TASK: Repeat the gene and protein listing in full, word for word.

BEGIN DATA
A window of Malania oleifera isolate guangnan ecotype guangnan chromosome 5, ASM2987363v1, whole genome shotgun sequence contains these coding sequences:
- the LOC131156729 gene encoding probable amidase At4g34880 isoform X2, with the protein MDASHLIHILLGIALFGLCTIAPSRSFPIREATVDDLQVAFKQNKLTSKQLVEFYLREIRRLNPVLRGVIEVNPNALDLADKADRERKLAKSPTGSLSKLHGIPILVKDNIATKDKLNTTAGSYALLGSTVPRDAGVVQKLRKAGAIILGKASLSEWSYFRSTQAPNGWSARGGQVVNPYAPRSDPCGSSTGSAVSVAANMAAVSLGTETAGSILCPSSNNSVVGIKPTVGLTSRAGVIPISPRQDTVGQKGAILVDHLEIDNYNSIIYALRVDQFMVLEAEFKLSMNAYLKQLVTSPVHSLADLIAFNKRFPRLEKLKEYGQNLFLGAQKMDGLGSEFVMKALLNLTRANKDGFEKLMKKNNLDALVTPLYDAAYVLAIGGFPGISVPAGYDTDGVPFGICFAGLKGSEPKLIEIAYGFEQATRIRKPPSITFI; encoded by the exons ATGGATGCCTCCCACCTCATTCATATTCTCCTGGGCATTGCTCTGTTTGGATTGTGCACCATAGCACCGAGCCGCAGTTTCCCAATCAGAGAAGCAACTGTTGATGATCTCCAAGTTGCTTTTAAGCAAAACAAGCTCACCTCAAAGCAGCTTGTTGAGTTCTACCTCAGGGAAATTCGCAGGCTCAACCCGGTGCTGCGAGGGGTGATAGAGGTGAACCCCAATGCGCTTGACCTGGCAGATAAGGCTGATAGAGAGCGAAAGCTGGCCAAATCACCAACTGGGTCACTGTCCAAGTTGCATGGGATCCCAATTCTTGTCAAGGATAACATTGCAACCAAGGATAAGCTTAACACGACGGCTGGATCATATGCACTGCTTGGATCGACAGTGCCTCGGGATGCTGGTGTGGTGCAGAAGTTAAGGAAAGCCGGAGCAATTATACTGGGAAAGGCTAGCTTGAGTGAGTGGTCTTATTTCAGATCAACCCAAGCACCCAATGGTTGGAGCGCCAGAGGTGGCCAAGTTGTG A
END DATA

A window of Malania oleifera isolate guangnan ecotype guangnan chromosome 5, ASM2987363v1, whole genome shotgun sequence contains these coding sequences:
- the LOC131156729 gene encoding probable amidase At4g34880 isoform X2, with the protein MDASHLIHILLGIALFGLCTIAPSRSFPIREATVDDLQVAFKQNKLTSKQLVEFYLREIRRLNPVLRGVIEVNPNALDLADKADRERKLAKSPTGSLSKLHGIPILVKDNIATKDKLNTTAGSYALLGSTVPRDAGVVQKLRKAGAIILGKASLSEWSYFRSTQAPNGWSARGGQVVNPYAPRSDPCGSSTGSAVSVAANMAAVSLGTETAGSILCPSSNNSVVGIKPTVGLTSRAGVIPISPRQDTVGQKGAILVDHLEIDNYNSIIYALRVDQFMVLEAEFKLSMNAYLKQLVTSPVHSLADLIAFNKRFPRLEKLKEYGQNLFLGAQKMDGLGSEFVMKALLNLTRANKDGFEKLMKKNNLDALVTPLYDAAYVLAIGGFPGISVPAGYDTDGVPFGICFAGLKGSEPKLIEIAYGFEQATRIRKPPSITFI; encoded by the exons ATGGATGCCTCCCACCTCATTCATATTCTCCTGGGCATTGCTCTGTTTGGATTGTGCACCATAGCACCGAGCCGCAGTTTCCCAATCAGAGAAGCAACTGTTGATGATCTCCAAGTTGCTTTTAAGCAAAACAAGCTCACCTCAAAGCAGCTTGTTGAGTTCTACCTCAGGGAAATTCGCAGGCTCAACCCGGTGCTGCGAGGGGTGATAGAGGTGAACCCCAATGCGCTTGACCTGGCAGATAAGGCTGATAGAGAGCGAAAGCTGGCCAAATCACCAACTGGGTCACTGTCCAAGTTGCATGGGATCCCAATTCTTGTCAAGGATAACATTGCAACCAAGGATAAGCTTAACACGACGGCTGGATCATATGCACTGCTTGGATCGACAGTGCCTCGGGATGCTGGTGTGGTGCAGAAGTTAAGGAAAGCCGGAGCAATTATACTGGGAAAGGCTAGCTTGAGTGAGTGGTCTTATTTCAGATCAACCCAAGCACCCAATGGTTGGAGCGCCAGAGGTGGCCAAGTTGTG A